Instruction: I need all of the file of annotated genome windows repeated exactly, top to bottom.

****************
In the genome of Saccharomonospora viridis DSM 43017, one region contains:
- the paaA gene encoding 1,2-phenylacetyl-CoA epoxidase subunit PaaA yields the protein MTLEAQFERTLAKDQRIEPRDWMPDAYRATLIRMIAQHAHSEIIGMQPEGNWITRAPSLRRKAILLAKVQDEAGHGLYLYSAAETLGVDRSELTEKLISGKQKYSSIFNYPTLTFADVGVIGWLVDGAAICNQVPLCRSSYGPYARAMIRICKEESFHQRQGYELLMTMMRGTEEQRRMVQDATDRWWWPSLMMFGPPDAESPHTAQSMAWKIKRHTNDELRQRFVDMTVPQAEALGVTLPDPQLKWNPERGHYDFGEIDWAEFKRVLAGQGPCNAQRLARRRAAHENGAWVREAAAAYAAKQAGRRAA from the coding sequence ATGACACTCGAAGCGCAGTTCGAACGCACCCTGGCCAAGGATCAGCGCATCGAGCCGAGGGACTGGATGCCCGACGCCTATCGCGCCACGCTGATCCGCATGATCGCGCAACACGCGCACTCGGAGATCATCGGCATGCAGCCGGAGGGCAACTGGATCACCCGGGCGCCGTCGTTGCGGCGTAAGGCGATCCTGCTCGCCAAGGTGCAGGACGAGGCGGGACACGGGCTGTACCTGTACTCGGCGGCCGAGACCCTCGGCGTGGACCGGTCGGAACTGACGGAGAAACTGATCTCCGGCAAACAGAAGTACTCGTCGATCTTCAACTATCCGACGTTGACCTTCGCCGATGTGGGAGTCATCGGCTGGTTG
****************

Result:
In the genome of Saccharomonospora viridis DSM 43017, one region contains:
- the paaA gene encoding 1,2-phenylacetyl-CoA epoxidase subunit PaaA yields the protein MTLEAQFERTLAKDQRIEPRDWMPDAYRATLIRMIAQHAHSEIIGMQPEGNWITRAPSLRRKAILLAKVQDEAGHGLYLYSAAETLGVDRSELTEKLISGKQKYSSIFNYPTLTFADVGVIGWLVDGAAICNQVPLCRSSYGPYARAMIRICKEESFHQRQGYELLMTMMRGTEEQRRMVQDATDRWWWPSLMMFGPPDAESPHTAQSMAWKIKRHTNDELRQRFVDMTVPQAEALGVTLPDPQLKWNPERGHYDFGEIDWAEFKRVLAGQGPCNAQRLARRRAAHENGAWVREAAAAYAAKQAGRRAA from the coding sequence ATGACACTCGAAGCGCAGTTCGAACGCACCCTGGCCAAGGATCAGCGCATCGAGCCGAGGGACTGGATGCCCGACGCCTATCGCGCCACGCTGATCCGCATGATCGCGCAACACGCGCACTCGGAGATCATCGGCATGCAGCCGGAGGGCAACTGGATCACCCGGGCGCCGTCGTTGCGGCGTAAGGCGATCCTGCTCGCCAAGGTGCAGGACGAGGCGGGACACGGGCTGTACCTGTACTCGGCGGCCGAGACCCTCGGCGTGGACCGGTCGGAACTGACGGAGAAACTGATCTCCGGCAAACAGAAGTACTCGTCGATCTTCAACTATCCGACGTTGACCTTCGCCGATGTGGGAGTCATCGGCTGGTTG